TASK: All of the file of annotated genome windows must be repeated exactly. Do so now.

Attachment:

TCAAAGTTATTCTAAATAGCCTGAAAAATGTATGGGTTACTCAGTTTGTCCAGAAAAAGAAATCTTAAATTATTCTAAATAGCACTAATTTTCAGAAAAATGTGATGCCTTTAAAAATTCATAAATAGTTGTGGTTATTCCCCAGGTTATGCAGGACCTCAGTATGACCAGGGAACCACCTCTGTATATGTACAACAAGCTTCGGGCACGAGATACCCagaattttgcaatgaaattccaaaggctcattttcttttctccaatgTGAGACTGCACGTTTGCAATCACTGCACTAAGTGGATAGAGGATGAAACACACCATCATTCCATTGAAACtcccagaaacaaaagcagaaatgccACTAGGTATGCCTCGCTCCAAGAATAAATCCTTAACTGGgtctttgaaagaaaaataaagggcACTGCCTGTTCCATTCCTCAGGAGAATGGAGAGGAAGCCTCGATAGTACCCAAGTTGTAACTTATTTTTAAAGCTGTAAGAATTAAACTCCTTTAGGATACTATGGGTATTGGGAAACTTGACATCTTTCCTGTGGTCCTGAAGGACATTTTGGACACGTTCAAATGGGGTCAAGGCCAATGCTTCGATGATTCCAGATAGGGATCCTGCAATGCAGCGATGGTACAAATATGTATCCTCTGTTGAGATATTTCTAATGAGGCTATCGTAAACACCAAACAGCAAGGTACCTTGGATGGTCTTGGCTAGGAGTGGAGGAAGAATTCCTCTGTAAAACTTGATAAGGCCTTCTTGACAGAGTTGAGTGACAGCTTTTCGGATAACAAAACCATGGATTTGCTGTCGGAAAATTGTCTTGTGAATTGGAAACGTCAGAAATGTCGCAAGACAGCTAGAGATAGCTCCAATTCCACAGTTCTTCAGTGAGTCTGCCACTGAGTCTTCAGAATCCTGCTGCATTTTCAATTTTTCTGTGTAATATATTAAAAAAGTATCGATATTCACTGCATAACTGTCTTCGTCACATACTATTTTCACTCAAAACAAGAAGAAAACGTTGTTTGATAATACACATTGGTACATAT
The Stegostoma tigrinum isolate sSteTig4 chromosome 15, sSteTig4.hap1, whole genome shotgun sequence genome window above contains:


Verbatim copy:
TCAAAGTTATTCTAAATAGCCTGAAAAATGTATGGGTTACTCAGTTTGTCCAGAAAAAGAAATCTTAAATTATTCTAAATAGCACTAATTTTCAGAAAAATGTGATGCCTTTAAAAATTCATAAATAGTTGTGGTTATTCCCCAGGTTATGCAGGACCTCAGTATGACCAGGGAACCACCTCTGTATATGTACAACAAGCTTCGGGCACGAGATACCCagaattttgcaatgaaattccaaaggctcattttcttttctccaatgTGAGACTGCACGTTTGCAATCACTGCACTAAGTGGATAGAGGATGAAACACACCATCATTCCATTGAAACtcccagaaacaaaagcagaaatgccACTAGGTATGCCTCGCTCCAAGAATAAATCCTTAACTGGgtctttgaaagaaaaataaagggcACTGCCTGTTCCATTCCTCAGGAGAATGGAGAGGAAGCCTCGATAGTACCCAAGTTGTAACTTATTTTTAAAGCTGTAAGAATTAAACTCCTTTAGGATACTATGGGTATTGGGAAACTTGACATCTTTCCTGTGGTCCTGAAGGACATTTTGGACACGTTCAAATGGGGTCAAGGCCAATGCTTCGATGATTCCAGATAGGGATCCTGCAATGCAGCGATGGTACAAATATGTATCCTCTGTTGAGATATTTCTAATGAGGCTATCGTAAACACCAAACAGCAAGGTACCTTGGATGGTCTTGGCTAGGAGTGGAGGAAGAATTCCTCTGTAAAACTTGATAAGGCCTTCTTGACAGAGTTGAGTGACAGCTTTTCGGATAACAAAACCATGGATTTGCTGTCGGAAAATTGTCTTGTGAATTGGAAACGTCAGAAATGTCGCAAGACAGCTAGAGATAGCTCCAATTCCACAGTTCTTCAGTGAGTCTGCCACTGAGTCTTCAGAATCCTGCTGCATTTTCAATTTTTCTGTGTAATATATTAAAAAAGTATCGATATTCACTGCATAACTGTCTTCGTCACATACTATTTTCACTCAAAACAAGAAGAAAACGTTGTTTGATAATACACATTGGTACATAT
The Stegostoma tigrinum isolate sSteTig4 chromosome 15, sSteTig4.hap1, whole genome shotgun sequence genome window above contains: